My Son Stays Quiet as His Wife Insults Me — But He Soon Teaches Her a Lesson in Front of Guests

Kate cannot wait to spend the holidays with her son and his wife — it’s her first Christmas with the family. But when Liz criticizes her cooking, and John chooses silence over defending his mother, will the holidays be ruined?

I was always the feeder — especially after I got married, it was always me cooking for every family dinner and during the major holidays, like Christmas. But after Oliver, my husband, passed, I lost hold of that part of me.

Now, I barely cook, just enough to keep myself going, and barely that.

Except during the holidays because this is when my son, John, comes for his annual roast dinner. And then, it’s time for me to shine. But this year, things got very heated in the kitchen.

This was the first year with Liz, John’s wife, joining us. When they were dating, she always went home to her parents instead of visiting us. Which, I’ll admit, is fair because being with your family is everything during the holidays. Anyway, I was intrigued to see how Liz would mix with the rest of our family for the day.

I got up early and began the Christmas meal, knowing that it would be an early dinner with many side dishes and different desserts to follow. I made the usual Christmas dinner that we’ve done for years — chicken, with roasted potatoes and gravy being the main attraction, but with lots of little dishes. Things that John loved.

But Liz? Oh, she definitely wasn’t a fan.

I was putting the final touches on the chicken when Liz strolled into the kitchen, cell phone in hand, eyeing my cooking. She looked around the kitchen with an expression that looked like she had smelt something terrible. I tried to ignore her because I was already sweating away.

Then, she hit me with a line that slammed through me. “Hey, Kate,” she said, “maybe we should order food. Not everyone wants what you’ve cooked. I don’t know if everyone enjoys your cooking, either. Every aspect of Christmas is supposed to be enjoyed by everyone. They should enjoy the food, too!”

I was completely blindsided by her words.

I saw John leaning against the archway, nibbling on a carrot. He altogether avoided my gaze, looking over me and out the window across the room. I held back my tears and bit my lip.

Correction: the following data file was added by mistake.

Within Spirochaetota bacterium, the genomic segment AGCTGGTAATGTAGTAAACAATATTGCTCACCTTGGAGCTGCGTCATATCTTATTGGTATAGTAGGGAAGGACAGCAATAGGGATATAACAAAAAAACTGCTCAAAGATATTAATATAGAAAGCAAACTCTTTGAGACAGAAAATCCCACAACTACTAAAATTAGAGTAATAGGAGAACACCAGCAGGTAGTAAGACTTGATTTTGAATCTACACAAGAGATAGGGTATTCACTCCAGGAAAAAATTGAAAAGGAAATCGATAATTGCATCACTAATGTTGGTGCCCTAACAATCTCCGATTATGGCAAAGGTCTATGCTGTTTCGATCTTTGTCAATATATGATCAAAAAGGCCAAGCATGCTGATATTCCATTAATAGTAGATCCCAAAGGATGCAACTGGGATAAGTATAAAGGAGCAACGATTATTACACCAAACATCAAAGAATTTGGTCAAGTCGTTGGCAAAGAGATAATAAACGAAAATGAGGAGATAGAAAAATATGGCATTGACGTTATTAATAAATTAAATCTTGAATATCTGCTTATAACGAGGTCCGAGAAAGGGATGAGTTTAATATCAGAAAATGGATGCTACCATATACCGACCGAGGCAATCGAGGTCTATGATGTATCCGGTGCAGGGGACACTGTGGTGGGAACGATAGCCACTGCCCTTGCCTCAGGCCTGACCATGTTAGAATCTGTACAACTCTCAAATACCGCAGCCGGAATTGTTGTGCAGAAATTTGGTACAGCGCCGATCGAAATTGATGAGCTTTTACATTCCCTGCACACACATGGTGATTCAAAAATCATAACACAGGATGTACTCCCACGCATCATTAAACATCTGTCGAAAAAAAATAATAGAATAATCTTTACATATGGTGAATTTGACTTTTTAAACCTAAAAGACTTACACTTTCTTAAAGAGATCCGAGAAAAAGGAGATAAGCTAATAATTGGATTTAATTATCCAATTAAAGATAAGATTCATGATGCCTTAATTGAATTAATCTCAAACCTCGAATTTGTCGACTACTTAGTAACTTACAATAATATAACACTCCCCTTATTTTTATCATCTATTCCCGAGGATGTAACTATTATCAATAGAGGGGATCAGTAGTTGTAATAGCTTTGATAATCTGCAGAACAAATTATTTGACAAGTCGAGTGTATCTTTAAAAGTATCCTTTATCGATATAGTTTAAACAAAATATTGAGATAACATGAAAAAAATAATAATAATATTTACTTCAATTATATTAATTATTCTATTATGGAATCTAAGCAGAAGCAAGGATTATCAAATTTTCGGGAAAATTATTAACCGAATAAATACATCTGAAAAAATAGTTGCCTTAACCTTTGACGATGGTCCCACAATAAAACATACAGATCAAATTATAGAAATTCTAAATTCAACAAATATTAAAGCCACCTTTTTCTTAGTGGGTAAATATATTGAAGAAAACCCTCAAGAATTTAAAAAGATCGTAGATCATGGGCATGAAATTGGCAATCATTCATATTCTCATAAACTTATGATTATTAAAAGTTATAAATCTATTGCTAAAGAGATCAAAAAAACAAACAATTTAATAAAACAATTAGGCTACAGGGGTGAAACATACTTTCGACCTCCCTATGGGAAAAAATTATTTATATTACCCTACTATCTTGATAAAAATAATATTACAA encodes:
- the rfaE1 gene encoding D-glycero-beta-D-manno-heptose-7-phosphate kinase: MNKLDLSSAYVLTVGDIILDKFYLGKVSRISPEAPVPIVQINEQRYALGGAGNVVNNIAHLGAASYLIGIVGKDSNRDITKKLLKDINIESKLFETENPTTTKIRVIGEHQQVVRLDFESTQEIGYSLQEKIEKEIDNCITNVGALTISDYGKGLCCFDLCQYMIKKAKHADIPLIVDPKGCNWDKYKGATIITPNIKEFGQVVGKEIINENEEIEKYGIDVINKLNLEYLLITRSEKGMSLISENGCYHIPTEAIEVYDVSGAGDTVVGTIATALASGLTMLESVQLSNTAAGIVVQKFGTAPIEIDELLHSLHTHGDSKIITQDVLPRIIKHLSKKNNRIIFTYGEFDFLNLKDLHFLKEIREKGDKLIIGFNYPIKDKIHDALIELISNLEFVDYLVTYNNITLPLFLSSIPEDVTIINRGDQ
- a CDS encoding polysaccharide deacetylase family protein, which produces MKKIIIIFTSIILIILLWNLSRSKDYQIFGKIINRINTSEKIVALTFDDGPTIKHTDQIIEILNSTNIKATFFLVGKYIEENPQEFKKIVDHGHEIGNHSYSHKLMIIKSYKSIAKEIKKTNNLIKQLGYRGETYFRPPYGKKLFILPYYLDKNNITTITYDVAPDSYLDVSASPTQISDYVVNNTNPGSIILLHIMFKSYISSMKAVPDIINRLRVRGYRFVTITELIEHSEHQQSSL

The guests were almost all present, sitting all over the house, and I didn’t want to put a damper on the dinner, even if Liz had hurt me. Dinner rolled around, and the table groaned beneath the weight of the food. My guests, John included, were digging in and singing praises for the food I had been cooking for most of the day.

“The food’s great, right? Everyone’s enjoying it?” John asked the table.

His uncle laughed and helped himself to another serving of roasted potatoes. “Why wouldn’t we enjoy my sister’s food?” my brother said.

“Because Liz said that the dinner might be ruined by Mom’s dishes. She wanted us to order in.”

“Nonsense!” my brother exclaimed, drowning his potatoes in gravy.

John looked at me and smiled. Which was when I realized that my sweet boy’s silence wasn’t meant to hurt me. No. He was trying to bide his time until he could teach Liz a lesson and embarrass her in front of our family.

Liz turned red from his comment as everyone stared at her. I’ll admit that I felt bad for her. It was her first Christmas with us, and already, it wasn’t looking promising.

Later on, when I was in the kitchen again, packing the dishwasher and emptying dishes of food, Liz came in.

“Kate, I’m sorry,” my daughter-in-law said. “I was so wrong to do what I did. I am sorry, please understand.”

“Understand what?” I asked her.

I did feel bad, yes. But I was still hurt.

“I only said that because John loves your food. He always talks about how you make all these special things for him. I can’t make a basic mac and cheese without him saying yours is better. I looked at the food, smelt all the delicious smells from this kitchen, and panicked.”

“Liz, you should know that a boy and his mother’s food is a relationship in and of itself,” I laughed, trying to diffuse the tension. “I can teach you how to cook just like me. My mother taught me everything I know.”

“Really?” she asked. “Even after I’ve been so horrible?”

“Yes,” I said with a softening smile.

Then, I led her to the Christmas tree, ready to give Liz her present.

I still think the whole thing hurts me, but I’m grateful she didn’t say what she said for a nasty reason. Liz felt threatened by John’s relationship with my food instead of fostering a relationship with Liz’s cooking.

But I can teach her.

If the same thing had happened to you, what would you have done? Would you have been silent until the truth came out, like me? Or would you have retaliated immediately?